A new post form the New York Times Well blogger, Suleika Jaouad:
I used to resent the battle metaphors associated with cancer. “Keep fighting,” people would say. “You’re going to win this war,” a friend would write in an e-mail.
I could appreciate the intent behind the word, but I just couldn’t identify. Most of the time, I didn’t feel like battling at all. I was just doing what I needed to do to have a shot at surviving. Many people told me I was brave. But I didn’t feel brave. I was simply following the orders of my doctors.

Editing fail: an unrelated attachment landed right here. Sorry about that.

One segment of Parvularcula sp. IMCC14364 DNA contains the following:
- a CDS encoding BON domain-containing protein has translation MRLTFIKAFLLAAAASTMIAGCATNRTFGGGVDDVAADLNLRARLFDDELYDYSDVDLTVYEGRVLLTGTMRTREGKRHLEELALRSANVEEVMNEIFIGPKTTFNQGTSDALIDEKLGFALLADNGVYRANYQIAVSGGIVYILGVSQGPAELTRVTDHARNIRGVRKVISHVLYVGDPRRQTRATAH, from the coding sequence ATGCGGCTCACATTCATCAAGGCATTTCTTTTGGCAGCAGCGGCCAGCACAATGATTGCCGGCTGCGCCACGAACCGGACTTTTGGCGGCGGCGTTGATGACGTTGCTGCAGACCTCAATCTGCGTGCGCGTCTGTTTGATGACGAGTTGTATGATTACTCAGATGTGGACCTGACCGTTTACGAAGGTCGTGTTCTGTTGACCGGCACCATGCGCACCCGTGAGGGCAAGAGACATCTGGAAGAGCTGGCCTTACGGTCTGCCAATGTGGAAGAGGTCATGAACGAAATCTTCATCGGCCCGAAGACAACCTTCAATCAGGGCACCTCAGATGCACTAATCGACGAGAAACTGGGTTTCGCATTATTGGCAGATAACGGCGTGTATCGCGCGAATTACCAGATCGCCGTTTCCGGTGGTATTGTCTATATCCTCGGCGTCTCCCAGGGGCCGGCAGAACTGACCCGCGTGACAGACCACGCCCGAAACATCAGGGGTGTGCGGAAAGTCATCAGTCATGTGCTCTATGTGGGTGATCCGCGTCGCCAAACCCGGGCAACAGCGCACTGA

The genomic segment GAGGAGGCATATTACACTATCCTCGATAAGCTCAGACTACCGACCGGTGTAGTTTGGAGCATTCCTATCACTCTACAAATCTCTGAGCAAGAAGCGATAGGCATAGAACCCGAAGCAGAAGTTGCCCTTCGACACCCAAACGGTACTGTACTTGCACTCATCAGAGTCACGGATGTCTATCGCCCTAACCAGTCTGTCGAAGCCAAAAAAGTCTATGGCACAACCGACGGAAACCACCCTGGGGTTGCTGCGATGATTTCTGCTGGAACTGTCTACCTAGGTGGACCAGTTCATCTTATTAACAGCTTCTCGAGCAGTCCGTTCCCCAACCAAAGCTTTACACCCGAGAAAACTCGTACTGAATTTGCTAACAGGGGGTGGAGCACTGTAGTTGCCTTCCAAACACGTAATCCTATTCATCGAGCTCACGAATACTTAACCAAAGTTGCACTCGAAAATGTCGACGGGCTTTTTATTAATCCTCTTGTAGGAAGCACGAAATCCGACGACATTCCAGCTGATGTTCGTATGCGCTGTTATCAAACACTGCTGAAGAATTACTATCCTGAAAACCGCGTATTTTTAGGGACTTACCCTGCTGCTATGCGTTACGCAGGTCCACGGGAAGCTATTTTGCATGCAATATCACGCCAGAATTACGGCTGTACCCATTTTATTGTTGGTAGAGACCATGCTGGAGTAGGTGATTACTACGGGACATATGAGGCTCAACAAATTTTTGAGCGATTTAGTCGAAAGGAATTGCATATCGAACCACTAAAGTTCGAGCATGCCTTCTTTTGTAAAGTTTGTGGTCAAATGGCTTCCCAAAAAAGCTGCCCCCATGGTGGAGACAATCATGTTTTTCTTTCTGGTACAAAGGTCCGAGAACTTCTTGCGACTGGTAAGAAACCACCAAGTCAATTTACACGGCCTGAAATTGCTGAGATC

A battle, to me, suggested some kind of active combat, with weapons and soldiers by my side. But most of my cancer journey has been spent lying in a hospital bed in isolation, feeling alone and defenseless, hoping for the best. Some people like to visualize chemotherapy as a surge of soldiers entering the bloodstream to wage war on the cancer cells. But this never worked for me either.
Read the complete post here.